|aaaaa||1979-80 Buffalo Sabres Game Worn Home Jersey|
|Player: Bob Sauve|
|Team: Buffalo Sabres_______Style: Home Jersey|
|Manufacturer: Maska_______Material: Knit|
|Tagging: Maska tag and size tag in neck|
|Year: 1979-80 _______Set: n/a_______Size: Medium|
|Patches: 1980 Lake Placid Olympics|
|Acquired From: Another collector; Gamewornauctions.net|
|Description: From Gamewornauctions.net: The 1979-80 season was a special one in Buffalo. Playing under the guidance of their new boss Scotty Bowman, the Sabres established themselves as the best defensive team in the league. They went on to win the Adams division with a gaudy 110 points while allowing a mere 201 goals against, the leagues best total. The Sabres stormed into the playoffs and had their sights set on Lord Stanley’s Cup. However it wasn’t to be as they ran into the New York Islanders dynasty in the Semi Finals and fell in 6 games, completing one of the most exciting seasons in team history.
Sauve put forth a career best season in 1979-80. His 20 Wins and 4 shutouts in 32 games played helped him capture the leagues best GAA at 2.36 and also the Vezina Trophy. Sauve played in 8 playoff contests and won 6 of them, 2 by way of shutout while posting a magnificent 2.04 GAA.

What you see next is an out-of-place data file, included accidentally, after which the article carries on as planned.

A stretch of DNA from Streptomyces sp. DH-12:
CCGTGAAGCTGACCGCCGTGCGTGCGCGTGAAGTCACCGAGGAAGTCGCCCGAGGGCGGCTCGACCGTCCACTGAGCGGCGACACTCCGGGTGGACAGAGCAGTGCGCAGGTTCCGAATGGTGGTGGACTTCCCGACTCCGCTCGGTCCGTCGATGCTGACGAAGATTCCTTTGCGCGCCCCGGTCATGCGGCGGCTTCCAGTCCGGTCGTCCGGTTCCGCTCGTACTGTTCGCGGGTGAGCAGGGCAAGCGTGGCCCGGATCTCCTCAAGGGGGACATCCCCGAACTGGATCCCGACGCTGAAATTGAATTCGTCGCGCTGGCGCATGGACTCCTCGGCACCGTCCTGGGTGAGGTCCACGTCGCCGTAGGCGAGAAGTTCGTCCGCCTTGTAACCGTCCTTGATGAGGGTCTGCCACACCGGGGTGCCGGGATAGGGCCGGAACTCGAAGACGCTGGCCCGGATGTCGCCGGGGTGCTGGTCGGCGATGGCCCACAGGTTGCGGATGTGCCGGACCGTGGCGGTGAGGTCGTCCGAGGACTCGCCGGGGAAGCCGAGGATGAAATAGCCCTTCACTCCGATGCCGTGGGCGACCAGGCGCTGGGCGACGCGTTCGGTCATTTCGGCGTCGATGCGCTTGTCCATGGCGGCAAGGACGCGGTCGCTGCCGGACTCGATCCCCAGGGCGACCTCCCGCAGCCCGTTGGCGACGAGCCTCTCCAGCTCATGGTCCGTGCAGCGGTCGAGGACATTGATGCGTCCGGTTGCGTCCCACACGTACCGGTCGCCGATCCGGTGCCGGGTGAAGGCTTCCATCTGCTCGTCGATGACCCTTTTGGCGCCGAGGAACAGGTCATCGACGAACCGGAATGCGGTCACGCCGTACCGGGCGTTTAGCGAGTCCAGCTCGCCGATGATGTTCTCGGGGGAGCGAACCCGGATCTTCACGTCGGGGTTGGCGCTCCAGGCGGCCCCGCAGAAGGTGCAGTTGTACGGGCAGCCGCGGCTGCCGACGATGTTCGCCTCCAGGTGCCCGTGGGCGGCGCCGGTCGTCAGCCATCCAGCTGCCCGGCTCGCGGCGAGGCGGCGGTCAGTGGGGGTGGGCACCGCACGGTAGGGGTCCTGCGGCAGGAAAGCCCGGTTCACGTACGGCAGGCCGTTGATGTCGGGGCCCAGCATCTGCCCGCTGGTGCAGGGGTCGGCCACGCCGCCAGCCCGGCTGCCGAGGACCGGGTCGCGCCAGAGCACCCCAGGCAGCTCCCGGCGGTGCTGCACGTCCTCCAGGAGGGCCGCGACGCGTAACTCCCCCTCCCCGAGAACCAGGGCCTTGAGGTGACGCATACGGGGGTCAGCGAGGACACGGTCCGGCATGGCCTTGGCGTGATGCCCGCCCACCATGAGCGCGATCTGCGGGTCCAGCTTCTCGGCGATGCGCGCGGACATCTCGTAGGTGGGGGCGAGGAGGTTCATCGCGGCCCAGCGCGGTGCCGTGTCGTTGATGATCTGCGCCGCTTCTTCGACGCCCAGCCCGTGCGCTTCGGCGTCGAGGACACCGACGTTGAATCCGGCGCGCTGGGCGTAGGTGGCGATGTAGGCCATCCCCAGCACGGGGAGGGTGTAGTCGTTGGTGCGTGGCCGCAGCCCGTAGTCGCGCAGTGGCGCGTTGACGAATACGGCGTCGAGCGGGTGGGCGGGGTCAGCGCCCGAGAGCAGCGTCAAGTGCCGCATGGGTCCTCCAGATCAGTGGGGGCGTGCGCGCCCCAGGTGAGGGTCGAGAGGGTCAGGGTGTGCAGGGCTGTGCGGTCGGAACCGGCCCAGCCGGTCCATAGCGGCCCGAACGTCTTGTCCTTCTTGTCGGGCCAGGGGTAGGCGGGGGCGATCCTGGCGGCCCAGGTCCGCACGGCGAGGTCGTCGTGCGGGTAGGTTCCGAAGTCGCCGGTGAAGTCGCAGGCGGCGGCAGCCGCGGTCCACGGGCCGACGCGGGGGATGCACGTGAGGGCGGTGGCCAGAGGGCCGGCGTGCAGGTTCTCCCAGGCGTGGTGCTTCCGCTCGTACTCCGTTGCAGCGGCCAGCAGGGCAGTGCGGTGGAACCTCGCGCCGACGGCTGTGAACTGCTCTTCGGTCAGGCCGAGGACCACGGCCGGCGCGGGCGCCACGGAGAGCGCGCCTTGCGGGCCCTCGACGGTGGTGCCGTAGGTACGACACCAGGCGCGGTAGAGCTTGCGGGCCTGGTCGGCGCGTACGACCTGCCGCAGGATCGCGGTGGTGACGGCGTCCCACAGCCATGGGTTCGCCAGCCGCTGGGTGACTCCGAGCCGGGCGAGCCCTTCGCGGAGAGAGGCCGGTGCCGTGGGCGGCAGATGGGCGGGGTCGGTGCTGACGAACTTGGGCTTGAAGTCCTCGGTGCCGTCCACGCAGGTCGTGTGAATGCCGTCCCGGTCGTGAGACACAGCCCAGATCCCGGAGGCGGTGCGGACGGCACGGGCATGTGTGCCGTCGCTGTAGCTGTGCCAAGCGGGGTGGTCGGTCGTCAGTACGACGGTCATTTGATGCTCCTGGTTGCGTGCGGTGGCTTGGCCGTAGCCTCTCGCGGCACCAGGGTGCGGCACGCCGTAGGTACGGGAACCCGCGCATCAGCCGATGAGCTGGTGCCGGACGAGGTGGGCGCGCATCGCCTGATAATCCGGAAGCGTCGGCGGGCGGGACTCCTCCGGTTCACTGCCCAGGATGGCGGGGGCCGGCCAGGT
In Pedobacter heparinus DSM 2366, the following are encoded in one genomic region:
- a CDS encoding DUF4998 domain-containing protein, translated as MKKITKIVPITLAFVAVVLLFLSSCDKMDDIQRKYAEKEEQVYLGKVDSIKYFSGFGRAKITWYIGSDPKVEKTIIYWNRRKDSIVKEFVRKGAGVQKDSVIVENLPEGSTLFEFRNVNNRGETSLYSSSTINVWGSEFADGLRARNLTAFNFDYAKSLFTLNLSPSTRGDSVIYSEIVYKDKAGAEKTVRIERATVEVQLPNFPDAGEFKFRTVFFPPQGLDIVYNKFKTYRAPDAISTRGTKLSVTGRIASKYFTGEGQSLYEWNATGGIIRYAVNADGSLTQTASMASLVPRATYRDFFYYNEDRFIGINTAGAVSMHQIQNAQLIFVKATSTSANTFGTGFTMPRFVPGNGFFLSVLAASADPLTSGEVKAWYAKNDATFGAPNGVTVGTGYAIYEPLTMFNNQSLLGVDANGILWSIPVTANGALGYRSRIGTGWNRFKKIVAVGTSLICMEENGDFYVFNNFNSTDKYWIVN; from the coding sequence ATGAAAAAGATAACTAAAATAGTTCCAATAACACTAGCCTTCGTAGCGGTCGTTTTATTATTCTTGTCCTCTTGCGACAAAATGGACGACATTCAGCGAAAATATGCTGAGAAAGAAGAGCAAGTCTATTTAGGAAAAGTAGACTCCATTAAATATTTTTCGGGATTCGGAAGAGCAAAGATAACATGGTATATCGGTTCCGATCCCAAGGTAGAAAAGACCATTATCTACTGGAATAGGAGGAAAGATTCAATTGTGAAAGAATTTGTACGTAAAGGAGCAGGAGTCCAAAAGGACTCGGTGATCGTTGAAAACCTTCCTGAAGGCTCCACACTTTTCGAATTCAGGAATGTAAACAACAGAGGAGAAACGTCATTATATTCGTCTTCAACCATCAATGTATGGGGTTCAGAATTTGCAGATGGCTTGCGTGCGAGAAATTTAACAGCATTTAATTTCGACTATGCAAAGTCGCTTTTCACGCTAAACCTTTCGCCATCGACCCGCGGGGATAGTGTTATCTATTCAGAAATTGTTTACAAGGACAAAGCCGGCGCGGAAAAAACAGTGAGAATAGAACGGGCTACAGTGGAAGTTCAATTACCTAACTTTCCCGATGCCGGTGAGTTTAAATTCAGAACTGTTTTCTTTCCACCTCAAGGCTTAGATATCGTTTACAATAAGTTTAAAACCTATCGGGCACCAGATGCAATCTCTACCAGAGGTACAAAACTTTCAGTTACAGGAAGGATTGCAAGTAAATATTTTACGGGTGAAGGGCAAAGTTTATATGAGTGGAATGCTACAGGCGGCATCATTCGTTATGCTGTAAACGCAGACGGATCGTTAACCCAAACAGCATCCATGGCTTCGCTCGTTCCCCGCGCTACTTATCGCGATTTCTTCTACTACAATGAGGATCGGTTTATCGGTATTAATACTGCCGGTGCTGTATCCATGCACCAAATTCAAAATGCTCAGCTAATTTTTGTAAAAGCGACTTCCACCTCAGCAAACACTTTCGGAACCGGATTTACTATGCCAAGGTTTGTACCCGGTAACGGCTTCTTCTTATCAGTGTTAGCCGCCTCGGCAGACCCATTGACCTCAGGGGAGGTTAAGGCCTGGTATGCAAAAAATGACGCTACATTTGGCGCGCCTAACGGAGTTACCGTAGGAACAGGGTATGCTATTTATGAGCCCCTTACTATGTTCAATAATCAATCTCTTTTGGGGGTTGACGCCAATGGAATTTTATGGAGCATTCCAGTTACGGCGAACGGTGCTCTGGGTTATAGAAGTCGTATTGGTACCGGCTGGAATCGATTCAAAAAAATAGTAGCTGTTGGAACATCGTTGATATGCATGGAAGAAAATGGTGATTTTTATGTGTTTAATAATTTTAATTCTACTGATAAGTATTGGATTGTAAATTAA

Sewn to the right breast of this beautiful Maska knit is the highly coveted 1980 Olympic patch. The game wear on this sweater is solid and consists of stick and puck marks, smears of goal post paint transfer on the sleeves and body, board paint transfer, inner pilling and 6 team-sewn repairs. The Sabres wore this coveted set of Maska game jerseys with the tiny double logos for the majority of the 1979-80 NHL season. Many hockey fans consider the 1980 Miracle On Ice Olympic games as the greatest moment in the history of the sport. Those Olympic games took place in Lake Placid, New York. Buffalo was one of two teams, the New York Islanders being the other, who donned the 1980 Olympic patch on their game jerseys. While any of these Sabres Olympic patched game jerseys are considered a treasure in the collecting community, the home whites have proven even more rare than their blue counterparts.